Labored Breath delve deep into end-of-life trauma, anxiety with psyche-ravaging debut ‘Dyspnea’

No one likes to think about death, or at least I don’t think most people do who are at least in decent health. But it’s a process that faces us all, and we don’t know how or when we’re going to go. But it’s a part of life that is ingrained in us all, and no matter what faces us, the anxiety can be overwhelming if we spend too much time dwelling on this conclusion.

We’re not going to shy away from this today as we have “Dyspnea,” the new record from Labored Breath, a one-man black metal project helmed by artist JK. The project’s name and the title of the record itself refer to the process of struggling for breath when a human is reaching the end of life, the struggle to survive, and the realization than the end is near. It’s doubly heavy considering the COVID pandemic as this is one of the traits of the disease, which might cause for some uncomfortable listening for those who have been impacted (it’s gave me some uncomfortable moments, if we’re being honest). The music itself is brutal, yet atmospheric black metal, as JK acknowledges influences from both the French and Icelandic scene that he used to help inform his own style. It makes for a stunning, sometimes disorienting, always devastating experience that’ll stick with you and warp your mind.

“Hypoesthesia” opens the record amid eerie strangeness before the track erupts, and a black metal tornado touches down and sends shit flying. Everything here is combustible as the atmosphere chokes, and the playing simmers in madness, contending with wild howls and strange auras. Further detonations add to the destruction, vicious shrieks hammer, and the track ends in strange echo. “Agnosia” is stirring from the start as shrieks explode, and the fury is utterly storming, with the pace lurching dangerously. The tempo envelopes as speaking crawls down your spine, and the tempo crushes and squeezes blood from your flesh. The track then dissolves into ambiance, leaving your head swimming as everything floats into deep space.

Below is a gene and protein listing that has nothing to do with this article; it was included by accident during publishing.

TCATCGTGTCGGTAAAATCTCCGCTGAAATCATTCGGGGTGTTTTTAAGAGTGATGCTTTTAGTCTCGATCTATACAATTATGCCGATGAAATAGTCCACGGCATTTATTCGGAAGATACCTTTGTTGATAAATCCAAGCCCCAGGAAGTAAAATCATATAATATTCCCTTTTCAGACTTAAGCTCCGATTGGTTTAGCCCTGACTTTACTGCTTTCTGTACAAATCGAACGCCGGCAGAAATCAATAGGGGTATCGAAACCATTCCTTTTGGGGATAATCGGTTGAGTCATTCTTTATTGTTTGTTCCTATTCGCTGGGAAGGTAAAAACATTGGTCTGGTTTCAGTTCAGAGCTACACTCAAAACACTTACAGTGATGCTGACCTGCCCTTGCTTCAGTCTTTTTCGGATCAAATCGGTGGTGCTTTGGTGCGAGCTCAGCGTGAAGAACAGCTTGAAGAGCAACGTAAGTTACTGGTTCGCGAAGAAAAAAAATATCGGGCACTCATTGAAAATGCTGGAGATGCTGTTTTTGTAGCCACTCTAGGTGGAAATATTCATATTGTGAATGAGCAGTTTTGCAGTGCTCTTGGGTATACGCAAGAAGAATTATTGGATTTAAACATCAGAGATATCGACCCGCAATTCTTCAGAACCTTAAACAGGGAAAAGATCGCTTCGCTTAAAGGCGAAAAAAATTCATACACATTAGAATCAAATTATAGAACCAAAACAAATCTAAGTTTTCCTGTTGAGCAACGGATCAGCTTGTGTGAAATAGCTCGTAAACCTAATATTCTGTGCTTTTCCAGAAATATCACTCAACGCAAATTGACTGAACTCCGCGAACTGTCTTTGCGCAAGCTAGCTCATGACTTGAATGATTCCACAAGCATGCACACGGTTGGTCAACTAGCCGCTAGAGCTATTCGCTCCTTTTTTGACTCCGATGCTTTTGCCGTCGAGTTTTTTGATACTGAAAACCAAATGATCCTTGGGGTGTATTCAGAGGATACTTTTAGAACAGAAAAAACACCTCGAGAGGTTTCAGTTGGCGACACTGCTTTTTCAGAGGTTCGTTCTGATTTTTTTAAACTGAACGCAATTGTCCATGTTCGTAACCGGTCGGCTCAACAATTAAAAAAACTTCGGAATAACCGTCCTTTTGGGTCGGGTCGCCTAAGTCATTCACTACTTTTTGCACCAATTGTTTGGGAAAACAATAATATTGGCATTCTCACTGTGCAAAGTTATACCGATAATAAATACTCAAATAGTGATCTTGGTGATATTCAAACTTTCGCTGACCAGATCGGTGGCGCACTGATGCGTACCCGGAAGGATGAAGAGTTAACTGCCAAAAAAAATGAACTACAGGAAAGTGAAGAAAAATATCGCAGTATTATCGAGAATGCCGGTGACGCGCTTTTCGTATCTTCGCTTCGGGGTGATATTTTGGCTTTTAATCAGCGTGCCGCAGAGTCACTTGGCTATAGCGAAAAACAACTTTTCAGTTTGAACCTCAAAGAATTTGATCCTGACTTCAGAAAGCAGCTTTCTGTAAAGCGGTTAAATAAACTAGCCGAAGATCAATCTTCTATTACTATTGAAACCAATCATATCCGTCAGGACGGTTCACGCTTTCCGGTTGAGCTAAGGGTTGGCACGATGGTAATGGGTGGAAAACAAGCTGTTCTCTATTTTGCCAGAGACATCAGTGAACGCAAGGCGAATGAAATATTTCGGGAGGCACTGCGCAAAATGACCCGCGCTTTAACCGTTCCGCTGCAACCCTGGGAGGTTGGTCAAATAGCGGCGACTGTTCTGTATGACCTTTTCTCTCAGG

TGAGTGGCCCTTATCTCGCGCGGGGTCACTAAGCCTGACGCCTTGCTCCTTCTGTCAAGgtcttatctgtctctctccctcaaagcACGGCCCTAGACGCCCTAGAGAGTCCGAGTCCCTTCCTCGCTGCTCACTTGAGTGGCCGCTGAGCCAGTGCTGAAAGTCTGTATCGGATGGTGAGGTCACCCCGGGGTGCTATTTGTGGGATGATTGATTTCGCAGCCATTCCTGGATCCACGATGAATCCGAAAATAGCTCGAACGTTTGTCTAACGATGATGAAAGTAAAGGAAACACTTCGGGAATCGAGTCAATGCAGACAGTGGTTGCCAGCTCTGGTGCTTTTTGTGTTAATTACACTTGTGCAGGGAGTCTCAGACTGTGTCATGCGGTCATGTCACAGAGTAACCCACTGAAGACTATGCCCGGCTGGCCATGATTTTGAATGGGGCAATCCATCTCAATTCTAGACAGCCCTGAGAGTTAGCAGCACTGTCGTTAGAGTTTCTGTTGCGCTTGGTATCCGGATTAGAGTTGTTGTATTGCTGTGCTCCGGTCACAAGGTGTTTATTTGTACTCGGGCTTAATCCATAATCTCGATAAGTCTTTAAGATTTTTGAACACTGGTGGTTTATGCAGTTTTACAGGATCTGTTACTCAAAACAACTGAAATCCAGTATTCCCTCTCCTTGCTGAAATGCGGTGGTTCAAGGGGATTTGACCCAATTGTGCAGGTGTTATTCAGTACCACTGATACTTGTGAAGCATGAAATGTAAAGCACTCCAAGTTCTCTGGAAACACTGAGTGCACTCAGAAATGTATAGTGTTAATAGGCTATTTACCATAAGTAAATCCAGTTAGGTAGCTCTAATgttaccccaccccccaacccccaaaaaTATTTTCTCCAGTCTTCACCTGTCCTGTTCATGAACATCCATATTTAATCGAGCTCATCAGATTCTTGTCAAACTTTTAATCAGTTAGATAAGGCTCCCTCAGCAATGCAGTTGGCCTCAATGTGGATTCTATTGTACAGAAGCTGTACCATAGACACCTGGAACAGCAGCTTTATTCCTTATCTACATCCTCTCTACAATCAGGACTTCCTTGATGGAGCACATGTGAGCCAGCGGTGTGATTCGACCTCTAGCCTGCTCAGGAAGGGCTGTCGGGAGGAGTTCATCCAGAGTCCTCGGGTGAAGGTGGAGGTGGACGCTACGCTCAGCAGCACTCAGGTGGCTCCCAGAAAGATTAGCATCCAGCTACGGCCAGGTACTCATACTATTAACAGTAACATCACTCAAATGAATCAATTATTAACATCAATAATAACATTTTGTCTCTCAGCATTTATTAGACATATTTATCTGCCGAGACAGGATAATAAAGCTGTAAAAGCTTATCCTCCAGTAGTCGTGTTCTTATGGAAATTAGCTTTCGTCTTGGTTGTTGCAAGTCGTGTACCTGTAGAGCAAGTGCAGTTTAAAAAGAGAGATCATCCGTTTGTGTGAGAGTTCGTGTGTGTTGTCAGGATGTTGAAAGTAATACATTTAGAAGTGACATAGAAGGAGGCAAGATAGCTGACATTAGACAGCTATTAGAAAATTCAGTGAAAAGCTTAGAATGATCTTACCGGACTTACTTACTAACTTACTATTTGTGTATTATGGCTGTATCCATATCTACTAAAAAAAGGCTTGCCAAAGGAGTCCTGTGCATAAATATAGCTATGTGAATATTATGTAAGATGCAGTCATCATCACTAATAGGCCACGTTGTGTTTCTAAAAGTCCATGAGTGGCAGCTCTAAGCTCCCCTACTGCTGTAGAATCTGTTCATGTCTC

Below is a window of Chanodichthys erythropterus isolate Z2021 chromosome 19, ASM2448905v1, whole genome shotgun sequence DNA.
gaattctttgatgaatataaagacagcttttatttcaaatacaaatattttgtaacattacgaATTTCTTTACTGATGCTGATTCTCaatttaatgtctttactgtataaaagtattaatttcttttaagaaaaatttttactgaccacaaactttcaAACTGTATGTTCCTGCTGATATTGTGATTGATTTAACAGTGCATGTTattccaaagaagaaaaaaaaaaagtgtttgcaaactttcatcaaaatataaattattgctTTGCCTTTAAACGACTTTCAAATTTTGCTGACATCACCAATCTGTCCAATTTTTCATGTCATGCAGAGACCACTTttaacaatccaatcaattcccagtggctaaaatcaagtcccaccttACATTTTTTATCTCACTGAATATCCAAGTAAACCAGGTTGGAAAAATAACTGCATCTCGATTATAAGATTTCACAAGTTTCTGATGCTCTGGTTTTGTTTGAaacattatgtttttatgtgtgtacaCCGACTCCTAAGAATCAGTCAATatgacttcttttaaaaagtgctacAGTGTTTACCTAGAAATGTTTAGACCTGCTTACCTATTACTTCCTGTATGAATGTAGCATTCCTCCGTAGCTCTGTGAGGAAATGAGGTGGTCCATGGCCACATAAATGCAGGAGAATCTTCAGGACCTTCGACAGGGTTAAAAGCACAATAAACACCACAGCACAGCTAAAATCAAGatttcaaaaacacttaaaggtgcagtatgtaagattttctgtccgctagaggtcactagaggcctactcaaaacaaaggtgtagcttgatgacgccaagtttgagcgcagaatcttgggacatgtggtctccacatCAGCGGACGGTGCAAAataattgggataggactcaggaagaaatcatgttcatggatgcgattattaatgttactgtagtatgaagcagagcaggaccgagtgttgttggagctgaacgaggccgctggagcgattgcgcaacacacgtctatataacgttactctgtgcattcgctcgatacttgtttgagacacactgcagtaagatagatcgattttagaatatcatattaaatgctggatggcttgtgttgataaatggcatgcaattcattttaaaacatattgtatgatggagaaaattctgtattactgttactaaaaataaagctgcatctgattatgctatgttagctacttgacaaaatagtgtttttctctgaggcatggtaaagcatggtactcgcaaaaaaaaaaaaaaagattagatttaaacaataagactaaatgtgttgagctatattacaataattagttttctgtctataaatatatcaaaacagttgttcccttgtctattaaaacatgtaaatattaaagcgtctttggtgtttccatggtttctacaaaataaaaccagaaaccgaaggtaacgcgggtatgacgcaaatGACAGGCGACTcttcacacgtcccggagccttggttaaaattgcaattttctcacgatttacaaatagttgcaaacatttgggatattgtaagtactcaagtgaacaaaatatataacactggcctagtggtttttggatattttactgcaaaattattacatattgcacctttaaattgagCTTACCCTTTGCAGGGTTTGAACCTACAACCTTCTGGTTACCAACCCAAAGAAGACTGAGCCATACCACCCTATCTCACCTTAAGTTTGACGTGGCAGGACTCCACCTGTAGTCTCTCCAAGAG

“Serpent Womb” is a quick interlude with noises stinging and echoes teasing, reminding a little of Altar of Plagues, and then we’re on to “Belie” that gusts and crushes from the start. Growls collect and massacre, later turning to shrieks, while the drums destroy, and the playing eats at your brain. Shouts jab amid fiery madness as chants usher you deeper into hell before a gushing storm takes you against your will, drowning you out in warped chaos. “Pathogenesis” caps off the album, trudging and stamping through mud as a full-force assault rolls out. Shrieks melt flesh as the playing flattens whatever’s in front of it, and a brief halt leads way for a blazing reignition that ups the ante on complete violence. Shrieks spit fire, the ferocity peaks, and suddenly everything disappears into quiet echo, fading into the void.

There’s a lot of uncomfortable content with which to grapple on “Dyspnea,” not only because the concepts are scary but also because so many of us are surrounded by death right now. But JK’s intent as Labored Breath isn’t to make you feel calm or chilled or relieved. It’s to make you confront this inevitability, think about it, sink yourself in it and see how you’re impacted on the other side. You’re either going to feel unprecedented anxiety or perhaps you’ll confront one of the most frightening realities in all of our lives and come out hardened.   

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